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Dublin: 12 °C Tuesday 10 December, 2019
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Census 2016: Donegal people are loyal to their home and there are plenty of blow-ins in Meath

The latest batch of Census results have been released.

PastedImage-53177 Source: cso.ie

DONEGAL PEOPLE ARE most likely to remain living in the county of their birth, according to new data released from last year’s Census.

The finding is just one of a range of geographic and societal nuggets released by the Census today.

In a series of releases that focused on population distribution and movement, the Census also found almost two-thirds (62.7%) of people living in Ireland live in urban areas.

Of those who do live in an urban area, 44% are living in Dublin.

Drogheda remains the biggest town in Ireland with almost 41,000 people normally resident there. Just behind are Swords and Dundalk with under 40,000 people.

The figures also looked at how people move around the State and where they settle.

The Census found that Meath (65.1%) had the greatest proportion of residents who were born outside the county.

Counties within commuting distance of Dublin generally have larger proportion of people born outside the county, as the below map illustrates.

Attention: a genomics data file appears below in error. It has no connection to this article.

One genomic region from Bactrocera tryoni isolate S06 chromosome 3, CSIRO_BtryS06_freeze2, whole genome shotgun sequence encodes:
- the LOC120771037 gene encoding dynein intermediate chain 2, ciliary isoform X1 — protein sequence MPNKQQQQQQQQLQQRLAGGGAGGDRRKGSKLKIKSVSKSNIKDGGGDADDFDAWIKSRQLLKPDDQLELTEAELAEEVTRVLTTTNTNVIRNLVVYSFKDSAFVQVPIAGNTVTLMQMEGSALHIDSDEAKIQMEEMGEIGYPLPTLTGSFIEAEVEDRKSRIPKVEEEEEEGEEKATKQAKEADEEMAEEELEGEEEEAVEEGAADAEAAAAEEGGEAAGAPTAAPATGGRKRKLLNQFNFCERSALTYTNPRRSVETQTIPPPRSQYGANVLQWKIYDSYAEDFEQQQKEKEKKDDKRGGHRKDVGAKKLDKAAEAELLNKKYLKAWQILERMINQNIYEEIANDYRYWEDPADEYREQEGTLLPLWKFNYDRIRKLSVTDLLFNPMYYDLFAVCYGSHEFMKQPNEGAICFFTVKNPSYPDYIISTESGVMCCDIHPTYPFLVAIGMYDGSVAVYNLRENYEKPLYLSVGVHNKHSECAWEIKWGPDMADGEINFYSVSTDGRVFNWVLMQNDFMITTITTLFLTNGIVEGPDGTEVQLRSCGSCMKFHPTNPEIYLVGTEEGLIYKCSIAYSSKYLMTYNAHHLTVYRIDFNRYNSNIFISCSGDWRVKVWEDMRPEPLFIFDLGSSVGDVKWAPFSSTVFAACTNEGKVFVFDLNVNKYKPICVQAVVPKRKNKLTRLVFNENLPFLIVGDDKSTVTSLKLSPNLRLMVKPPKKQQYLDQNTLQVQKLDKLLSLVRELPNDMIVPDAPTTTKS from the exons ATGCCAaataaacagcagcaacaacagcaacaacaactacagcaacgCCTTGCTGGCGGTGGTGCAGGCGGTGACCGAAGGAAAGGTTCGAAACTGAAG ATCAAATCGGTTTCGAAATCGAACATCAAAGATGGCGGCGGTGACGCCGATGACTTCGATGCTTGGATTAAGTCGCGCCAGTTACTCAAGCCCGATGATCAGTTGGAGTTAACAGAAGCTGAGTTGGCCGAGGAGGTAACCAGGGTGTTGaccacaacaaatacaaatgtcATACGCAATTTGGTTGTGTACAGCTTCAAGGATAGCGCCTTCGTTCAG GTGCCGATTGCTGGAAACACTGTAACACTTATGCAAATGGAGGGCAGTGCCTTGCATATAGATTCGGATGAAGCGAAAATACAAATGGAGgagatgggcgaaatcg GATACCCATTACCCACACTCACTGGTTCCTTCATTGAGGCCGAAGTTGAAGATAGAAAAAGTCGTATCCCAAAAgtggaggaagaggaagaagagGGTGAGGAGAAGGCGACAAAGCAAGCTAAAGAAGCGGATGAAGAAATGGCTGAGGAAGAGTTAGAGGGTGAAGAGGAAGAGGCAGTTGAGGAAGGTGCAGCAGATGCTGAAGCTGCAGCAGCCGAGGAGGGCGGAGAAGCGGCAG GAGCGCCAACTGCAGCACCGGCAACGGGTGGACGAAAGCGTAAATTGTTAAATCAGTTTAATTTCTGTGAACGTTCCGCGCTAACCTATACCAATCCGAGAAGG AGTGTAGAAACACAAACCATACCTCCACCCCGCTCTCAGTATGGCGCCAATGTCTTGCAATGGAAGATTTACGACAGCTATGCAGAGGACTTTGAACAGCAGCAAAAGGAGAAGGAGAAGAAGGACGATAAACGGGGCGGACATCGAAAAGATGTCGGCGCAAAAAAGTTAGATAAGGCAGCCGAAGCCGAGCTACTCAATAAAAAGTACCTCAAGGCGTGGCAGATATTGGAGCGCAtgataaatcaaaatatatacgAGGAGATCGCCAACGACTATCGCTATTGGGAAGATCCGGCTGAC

PastedImage-98138 Source: census.cso.ie

The darker green areas have a larger proportion of people born in outside counties. 

Cork city and county has the lowest proportion of people living there who were from outside. Just 25% of people living in Cork city and county were born outside the county.

People from Donegal are the most likely to stay in their county with just 13% of people born there morally resident in another county.

Overall, 75% of Irish people live in the county of their birth.

Given Ireland’s large coastline, it’s also no surprise that a lot of Irish people live near the sea. In fact, 40% of Irish people are within 5km of the coast. Closer still are the 40,000 people who live within 100m of the sea.

Read: This chart shows the massive drop in housing supply compared to the Celtic Tiger years >

Read: This graph shows how housing supply has flatlined this decade – compared to population growth >

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About the author:

Rónán Duffy

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